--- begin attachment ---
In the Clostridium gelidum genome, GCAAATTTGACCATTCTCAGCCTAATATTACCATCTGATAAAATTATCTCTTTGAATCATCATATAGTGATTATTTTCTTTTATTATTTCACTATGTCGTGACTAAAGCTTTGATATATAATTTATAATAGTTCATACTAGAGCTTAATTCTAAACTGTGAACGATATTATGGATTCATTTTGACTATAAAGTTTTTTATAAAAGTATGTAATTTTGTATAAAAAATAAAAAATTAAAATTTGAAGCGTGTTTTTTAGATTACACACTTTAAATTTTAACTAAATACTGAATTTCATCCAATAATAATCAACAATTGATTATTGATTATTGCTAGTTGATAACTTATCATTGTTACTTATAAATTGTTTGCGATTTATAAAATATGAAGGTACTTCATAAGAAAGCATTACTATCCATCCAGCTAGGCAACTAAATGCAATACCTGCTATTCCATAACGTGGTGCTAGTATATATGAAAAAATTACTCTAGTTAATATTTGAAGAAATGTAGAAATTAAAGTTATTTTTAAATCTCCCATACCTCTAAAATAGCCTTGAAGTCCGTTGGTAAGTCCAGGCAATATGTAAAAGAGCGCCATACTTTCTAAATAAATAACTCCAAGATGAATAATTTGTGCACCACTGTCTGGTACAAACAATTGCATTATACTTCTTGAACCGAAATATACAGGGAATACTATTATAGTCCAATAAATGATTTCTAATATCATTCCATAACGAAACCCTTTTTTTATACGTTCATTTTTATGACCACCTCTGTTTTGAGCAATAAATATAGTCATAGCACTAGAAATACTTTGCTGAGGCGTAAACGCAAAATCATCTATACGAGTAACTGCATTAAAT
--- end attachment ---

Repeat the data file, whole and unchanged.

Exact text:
In the Clostridium gelidum genome, GCAAATTTGACCATTCTCAGCCTAATATTACCATCTGATAAAATTATCTCTTTGAATCATCATATAGTGATTATTTTCTTTTATTATTTCACTATGTCGTGACTAAAGCTTTGATATATAATTTATAATAGTTCATACTAGAGCTTAATTCTAAACTGTGAACGATATTATGGATTCATTTTGACTATAAAGTTTTTTATAAAAGTATGTAATTTTGTATAAAAAATAAAAAATTAAAATTTGAAGCGTGTTTTTTAGATTACACACTTTAAATTTTAACTAAATACTGAATTTCATCCAATAATAATCAACAATTGATTATTGATTATTGCTAGTTGATAACTTATCATTGTTACTTATAAATTGTTTGCGATTTATAAAATATGAAGGTACTTCATAAGAAAGCATTACTATCCATCCAGCTAGGCAACTAAATGCAATACCTGCTATTCCATAACGTGGTGCTAGTATATATGAAAAAATTACTCTAGTTAATATTTGAAGAAATGTAGAAATTAAAGTTATTTTTAAATCTCCCATACCTCTAAAATAGCCTTGAAGTCCGTTGGTAAGTCCAGGCAATATGTAAAAGAGCGCCATACTTTCTAAATAAATAACTCCAAGATGAATAATTTGTGCACCACTGTCTGGTACAAACAATTGCATTATACTTCTTGAACCGAAATATACAGGGAATACTATTATAGTCCAATAAATGATTTCTAATATCATTCCATAACGAAACCCTTTTTTTATACGTTCATTTTTATGACCACCTCTGTTTTGAGCAATAAATATAGTCATAGCACTAGAAATACTTTGCTGAGGCGTAAACGCAAAATCATCTATACGAGTAACTGCATTAAAT